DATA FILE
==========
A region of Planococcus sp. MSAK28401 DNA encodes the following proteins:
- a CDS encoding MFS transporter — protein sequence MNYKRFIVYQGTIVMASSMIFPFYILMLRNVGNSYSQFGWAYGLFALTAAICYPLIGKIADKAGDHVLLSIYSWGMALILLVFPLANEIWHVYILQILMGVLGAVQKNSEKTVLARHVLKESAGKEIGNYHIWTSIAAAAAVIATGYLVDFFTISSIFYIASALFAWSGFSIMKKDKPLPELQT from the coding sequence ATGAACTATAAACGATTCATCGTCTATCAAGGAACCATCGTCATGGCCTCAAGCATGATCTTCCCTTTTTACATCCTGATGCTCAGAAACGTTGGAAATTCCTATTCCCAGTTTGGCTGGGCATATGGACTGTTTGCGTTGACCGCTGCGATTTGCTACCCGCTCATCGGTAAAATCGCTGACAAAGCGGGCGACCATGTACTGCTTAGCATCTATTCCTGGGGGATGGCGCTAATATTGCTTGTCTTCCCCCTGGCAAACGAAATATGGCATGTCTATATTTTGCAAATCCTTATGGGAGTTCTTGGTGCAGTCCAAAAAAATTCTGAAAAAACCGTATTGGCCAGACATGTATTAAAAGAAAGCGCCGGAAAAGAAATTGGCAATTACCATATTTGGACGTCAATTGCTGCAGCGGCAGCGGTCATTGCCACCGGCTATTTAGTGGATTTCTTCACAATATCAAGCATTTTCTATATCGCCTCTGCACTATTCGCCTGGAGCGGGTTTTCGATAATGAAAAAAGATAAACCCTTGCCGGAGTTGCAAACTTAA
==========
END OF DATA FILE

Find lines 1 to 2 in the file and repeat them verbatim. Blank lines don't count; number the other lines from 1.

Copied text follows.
A region of Planococcus sp. MSAK28401 DNA encodes the following proteins:
- a CDS encoding MFS transporter — protein sequence MNYKRFIVYQGTIVMASSMIFPFYILMLRNVGNSYSQFGWAYGLFALTAAICYPLIGKIADKAGDHVLLSIYSWGMALILLVFPLANEIWHVYILQILMGVLGAVQKNSEKTVLARHVLKESAGKEIGNYHIWTSIAAAAAVIATGYLVDFFTISSIFYIASALFAWSGFSIMKKDKPLPELQT from the coding sequence ATGAACTATAAACGATTCATCGTCTATCAAGGAACCATCGTCATGGCCTCAAGCATGATCTTCCCTTTTTACATCCTGATGCTCAGAAACGTTGGAAATTCCTATTCCCAGTTTGGCTGGGCATATGGACTGTTTGCGTTGACCGCTGCGATTTGCTACCCGCTCATCGGTAAAATCGCTGACAAAGCGGGCGACCATGTACTGCTTAGCATCTATTCCTGGGGGATGGCGCTAATATTGCTTGTCTTCCCCCTGGCAAACGAAATATGGCATGTCTATATTTTGCAAATCCTTATGGGAGTTCTTGGTGCAGTCCAAAAAAATTCTGAAAAAACCGTATTGGCCAGACATGTATTAAAAGAAAGCGCCGGAAAAGAAATTGGCAATTACCATATTTGGACGTCAATTGCTGCAGCGGCAGCGGTCATTGCCACCGGCTATTTAGTGGATTTCTTCACAATATCAAGCATTTTCTATATCGCCTCTGCACTATTCGCCTGGAGCGGGTTTTCGATAATGAAAAAAGATAAACCCTTGCCGGAGTTGCAAACTTAA